Learn how easy it is to make a Cricut Infusible Ink project using Cricut blanks and fun transfer Infusible Ink sheet colors and patterns!
Cricut’s Infusible Ink transfer sheets are a fun and easy way to make professional-looking and colorful projects that won’t peel, crack, or flake. You can get really vibrant colors that are permanently infused into the material. AND you can create designs with multiple colors, which is what I want to show you how to do today! Today Cricut released four new blanks — pillow shams, wine bags, cosmetic bags, and toddler T-shirts in sizes 2T, 3T, and 4T! So I made four new designs for these Cricut Infusible Ink Projects, one for each blank, and they are FREE for you to use!
Watch me apply all four of these Infusible Ink designs in this video workshop:
For these Infusible Ink projects, you’ll want a Cricut Explore, Maker, or Joy (any one works fine) and an EasyPress (either an original EasyPress or an EasyPress 2 — and it needs to be big enough to cover your design in one pass). You can also use a heat press, but you can’t use a household iron — it won’t get consistently hot enough across its surface to properly infuse the ink, and it’s not typically big enough for a T-shirt design anyway.
Beyond the machines, you need the Cricut Infusible Ink transfer sheets in the colors or patterns you want to use.
And, you need DESIGNS! I made four fun colorful designs, all very easy to apply, using the newest Infusible Ink transfer sheets that came out in May!
So are you ready to make something colorful? Let’s make a Cricut Infusible Ink project together! This post contains some affiliate links for your convenience (which means if you make a purchase after clicking a link I will earn a small commission but it won’t cost you a penny more)! Read my full disclosure policy.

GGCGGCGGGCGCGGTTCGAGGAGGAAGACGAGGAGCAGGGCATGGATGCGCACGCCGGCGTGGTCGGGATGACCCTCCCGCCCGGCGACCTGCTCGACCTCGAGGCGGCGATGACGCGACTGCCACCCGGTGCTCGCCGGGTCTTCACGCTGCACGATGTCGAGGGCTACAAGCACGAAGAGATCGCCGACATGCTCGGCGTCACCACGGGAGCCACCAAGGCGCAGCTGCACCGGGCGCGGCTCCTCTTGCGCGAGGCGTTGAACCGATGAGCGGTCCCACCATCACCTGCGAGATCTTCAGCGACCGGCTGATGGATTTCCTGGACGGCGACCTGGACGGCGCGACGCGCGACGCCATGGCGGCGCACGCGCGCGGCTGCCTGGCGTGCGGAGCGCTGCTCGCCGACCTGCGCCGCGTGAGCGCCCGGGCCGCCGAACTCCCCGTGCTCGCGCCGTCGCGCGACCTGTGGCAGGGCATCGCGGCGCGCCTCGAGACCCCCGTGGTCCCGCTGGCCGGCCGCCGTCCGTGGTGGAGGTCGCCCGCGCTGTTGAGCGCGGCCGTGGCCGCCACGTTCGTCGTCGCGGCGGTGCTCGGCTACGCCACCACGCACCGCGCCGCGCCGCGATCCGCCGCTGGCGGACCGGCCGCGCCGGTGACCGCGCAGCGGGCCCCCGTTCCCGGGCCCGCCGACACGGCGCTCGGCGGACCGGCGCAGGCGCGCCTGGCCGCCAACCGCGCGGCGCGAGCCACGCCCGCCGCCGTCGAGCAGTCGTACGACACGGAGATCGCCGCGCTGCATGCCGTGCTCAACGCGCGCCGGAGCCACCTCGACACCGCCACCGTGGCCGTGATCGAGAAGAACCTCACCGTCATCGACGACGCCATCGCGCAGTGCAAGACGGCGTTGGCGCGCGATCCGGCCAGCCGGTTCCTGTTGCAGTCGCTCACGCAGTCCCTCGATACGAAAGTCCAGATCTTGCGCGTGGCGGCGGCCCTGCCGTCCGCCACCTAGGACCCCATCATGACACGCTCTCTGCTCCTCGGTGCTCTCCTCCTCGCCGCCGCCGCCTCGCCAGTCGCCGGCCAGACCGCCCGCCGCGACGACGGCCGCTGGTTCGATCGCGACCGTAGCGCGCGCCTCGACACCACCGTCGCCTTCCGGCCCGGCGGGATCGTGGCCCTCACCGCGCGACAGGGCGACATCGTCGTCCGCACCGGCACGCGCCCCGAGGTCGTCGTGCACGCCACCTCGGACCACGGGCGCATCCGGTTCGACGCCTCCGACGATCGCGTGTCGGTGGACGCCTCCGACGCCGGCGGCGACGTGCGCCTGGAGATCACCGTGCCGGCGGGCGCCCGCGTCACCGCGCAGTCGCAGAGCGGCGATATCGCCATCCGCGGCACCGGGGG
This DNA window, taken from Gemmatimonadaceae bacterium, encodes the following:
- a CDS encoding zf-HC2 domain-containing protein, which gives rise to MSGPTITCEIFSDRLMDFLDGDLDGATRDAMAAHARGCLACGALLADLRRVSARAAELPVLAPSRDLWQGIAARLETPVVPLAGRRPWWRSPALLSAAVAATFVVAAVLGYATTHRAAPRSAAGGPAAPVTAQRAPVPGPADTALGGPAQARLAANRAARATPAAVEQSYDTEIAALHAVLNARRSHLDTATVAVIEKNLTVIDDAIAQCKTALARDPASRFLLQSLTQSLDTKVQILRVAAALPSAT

Materials Needed to Make a Cricut Infusible Ink Project
- Cricut Infusible Ink Transfer Sheets
- Cricut Infusible Ink Blanks (I’m using the toddler t-shirt, wine bag, cosmetic bag, and pillow sham)
- Cricut EasyPress or Heat Press (I used the original EasyPress)
- Cricut EasyPress pressing mat I used the large and medium sizes)
- StandardGrip machine mat
- White cardstock
- Butcher paper (provided inside your package of Infusible Ink transfer sheets)
- Scissors and tweezers
- Lint roller
- A way to cut your vinyl (such as a Cricut)
- My free SVG cut file designs (Designs #221, 220, 219 and 218) (available in my free resource library—get the password at the bottom of this post)
Designs Used in My Cricut Infusible Ink Tutorial
Design 221 – Popsicles
Design 220 – Tree of Life Nameplate
Design 219 – Unicorn Head
Design 218 – Cheers
How to Use Cricut Infusible Ink Transfer Sheets with Wine Bags, Cosmetic Bags, Pillow Shams, and Toddler Tees
- Set your EasyPress to 385°F and set the timer for 40 seconds
- Put a piece of white cardstock inside the blank. Do not fold it to fit; cut it to fit.
- Pre-heat the blank you’ll put your Infusible Ink on for 15 seconds
- Lint roll the surface of the blank to pick up any dust or debris
- Place Infusible Ink design on blank, with the carrier sheet (liner) side up
- Cover the blank and carrier sheet with butcher paper larger than heat plate
- Press with light pressure at 385°F for 40 seconds. Do not move the EasyPress around while pressing.
- Slowly lift the EasyPress.
- Slowly remove butcher paper
- Slowly remove liner while warm (Note: If transfer sheet remains on the surface, remove it with tweezers)
Watch my video to learn how I created each one of these Infusible Ink projects!
Get my free SVG cut files for your Cricut Infusible Ink projects
If you make an Infusible Ink project with your Cricut, please share a photo in my helpful Cricut Facebook group or tag me on social media with #jennifermaker.
Jennifer, what is the paper you call “butcher paper”? Is there another name for it?